// The previous step has validated
            if ($step < 3) {
                // build the current step form if we're
                // not at the last step
                $step++ ;
                $model = new WizardForm('step' . $step) ;
                $model->attributes=$_POST['WizardForm'] ;
                $form = new CForm('application.views.site.wizard_step' . $step,
                          $model) ;
            }
        }
    }
    $preview = $step == 3 ? $model->preview() : '' ;

    $this->render('wizard', array('form' => $form,
                      'preview' => $preview,
                      'step' => $step)) ;
}

This action uses a template called wizard.php and located in views/site/wizard.php. So create this file and add the following content:

<h1>Step <?php echo $step ; ?></h1>

<div class="form">
        <?php echo $form ; ?>
</div><!-- form -->
<?php if ($preview) : ?>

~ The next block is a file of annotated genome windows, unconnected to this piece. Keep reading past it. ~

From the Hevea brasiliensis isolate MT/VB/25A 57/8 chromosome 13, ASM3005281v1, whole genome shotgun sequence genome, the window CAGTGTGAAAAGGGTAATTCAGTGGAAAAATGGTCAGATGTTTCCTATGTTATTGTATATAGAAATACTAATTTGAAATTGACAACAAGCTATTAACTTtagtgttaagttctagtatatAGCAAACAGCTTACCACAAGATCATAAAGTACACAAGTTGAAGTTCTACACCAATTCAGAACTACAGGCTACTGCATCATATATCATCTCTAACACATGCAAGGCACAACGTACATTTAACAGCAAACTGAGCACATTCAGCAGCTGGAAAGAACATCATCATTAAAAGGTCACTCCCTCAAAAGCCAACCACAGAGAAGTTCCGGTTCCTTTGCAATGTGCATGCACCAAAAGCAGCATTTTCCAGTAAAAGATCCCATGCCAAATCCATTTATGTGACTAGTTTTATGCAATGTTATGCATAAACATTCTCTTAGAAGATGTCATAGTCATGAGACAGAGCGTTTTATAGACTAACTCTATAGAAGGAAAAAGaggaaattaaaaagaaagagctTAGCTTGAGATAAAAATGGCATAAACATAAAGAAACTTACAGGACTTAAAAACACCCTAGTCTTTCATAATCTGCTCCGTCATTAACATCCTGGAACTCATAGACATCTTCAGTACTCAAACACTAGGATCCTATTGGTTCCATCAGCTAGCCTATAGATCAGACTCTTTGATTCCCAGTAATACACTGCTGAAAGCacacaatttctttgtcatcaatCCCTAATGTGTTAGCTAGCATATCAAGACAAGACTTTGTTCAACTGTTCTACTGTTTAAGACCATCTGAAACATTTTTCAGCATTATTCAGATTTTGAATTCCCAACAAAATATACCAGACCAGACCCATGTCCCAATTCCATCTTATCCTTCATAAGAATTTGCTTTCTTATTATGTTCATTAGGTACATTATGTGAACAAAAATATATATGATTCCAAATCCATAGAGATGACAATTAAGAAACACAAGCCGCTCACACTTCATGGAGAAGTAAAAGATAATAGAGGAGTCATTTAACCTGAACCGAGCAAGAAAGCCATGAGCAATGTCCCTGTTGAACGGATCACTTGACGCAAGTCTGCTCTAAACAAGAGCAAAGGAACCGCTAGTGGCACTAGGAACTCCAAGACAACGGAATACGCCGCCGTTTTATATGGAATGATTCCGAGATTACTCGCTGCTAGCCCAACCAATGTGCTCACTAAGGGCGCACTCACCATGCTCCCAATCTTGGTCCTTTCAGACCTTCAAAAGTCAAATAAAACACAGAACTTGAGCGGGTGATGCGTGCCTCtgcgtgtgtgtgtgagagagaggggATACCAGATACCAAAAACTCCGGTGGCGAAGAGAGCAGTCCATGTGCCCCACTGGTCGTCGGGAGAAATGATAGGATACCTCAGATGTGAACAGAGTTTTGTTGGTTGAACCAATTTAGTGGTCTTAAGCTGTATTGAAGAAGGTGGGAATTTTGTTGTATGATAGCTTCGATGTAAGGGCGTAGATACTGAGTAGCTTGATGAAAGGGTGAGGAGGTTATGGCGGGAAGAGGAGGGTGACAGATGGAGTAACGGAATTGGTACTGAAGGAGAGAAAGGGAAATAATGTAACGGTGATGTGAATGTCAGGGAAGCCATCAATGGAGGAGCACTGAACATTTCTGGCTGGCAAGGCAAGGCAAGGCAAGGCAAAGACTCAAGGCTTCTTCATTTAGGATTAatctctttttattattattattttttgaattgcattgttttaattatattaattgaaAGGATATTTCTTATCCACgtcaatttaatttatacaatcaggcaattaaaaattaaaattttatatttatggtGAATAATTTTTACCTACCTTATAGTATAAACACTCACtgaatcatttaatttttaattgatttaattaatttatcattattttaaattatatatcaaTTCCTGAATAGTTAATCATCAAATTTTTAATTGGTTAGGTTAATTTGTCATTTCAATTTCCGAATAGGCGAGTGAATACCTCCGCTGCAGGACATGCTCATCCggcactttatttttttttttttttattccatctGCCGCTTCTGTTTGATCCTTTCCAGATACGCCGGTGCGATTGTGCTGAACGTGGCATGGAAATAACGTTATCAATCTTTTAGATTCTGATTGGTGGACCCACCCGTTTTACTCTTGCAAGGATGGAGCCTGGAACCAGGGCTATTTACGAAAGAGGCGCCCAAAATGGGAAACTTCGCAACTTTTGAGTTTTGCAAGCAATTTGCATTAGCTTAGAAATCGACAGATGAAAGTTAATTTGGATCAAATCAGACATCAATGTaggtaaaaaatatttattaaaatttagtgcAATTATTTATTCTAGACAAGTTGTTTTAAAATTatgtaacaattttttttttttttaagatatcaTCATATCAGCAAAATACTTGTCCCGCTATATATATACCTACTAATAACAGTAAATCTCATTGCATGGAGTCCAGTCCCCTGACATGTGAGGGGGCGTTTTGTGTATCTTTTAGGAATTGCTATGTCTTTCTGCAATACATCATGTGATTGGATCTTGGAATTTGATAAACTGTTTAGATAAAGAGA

<?php echo $preview ; ?>
<?php endif; 

The view is dead-simple because the actual content is in the form “templates”. For each step, we have a dedicated one:

// views.site.wizard_step1.php
<?php return array(
        'elements' => array(
                'step' => array(
                        'type' => 'hidden',
                        'value' => 1,
                ),
                'name' => array(
                        'type' =>'text'
                ),
                'body' => array(
                        'type' => 'textarea'
                )
        ),
        'buttons' => array(
                'submit' => array('type' => 'submit',
                                  'value' => Yii::t('default', 'Step2'))
        )
) ;

// views.site.wizard_step2.php
<?php return array(
        'elements' => array(
                'step' => array(
                        'type' => 'hidden',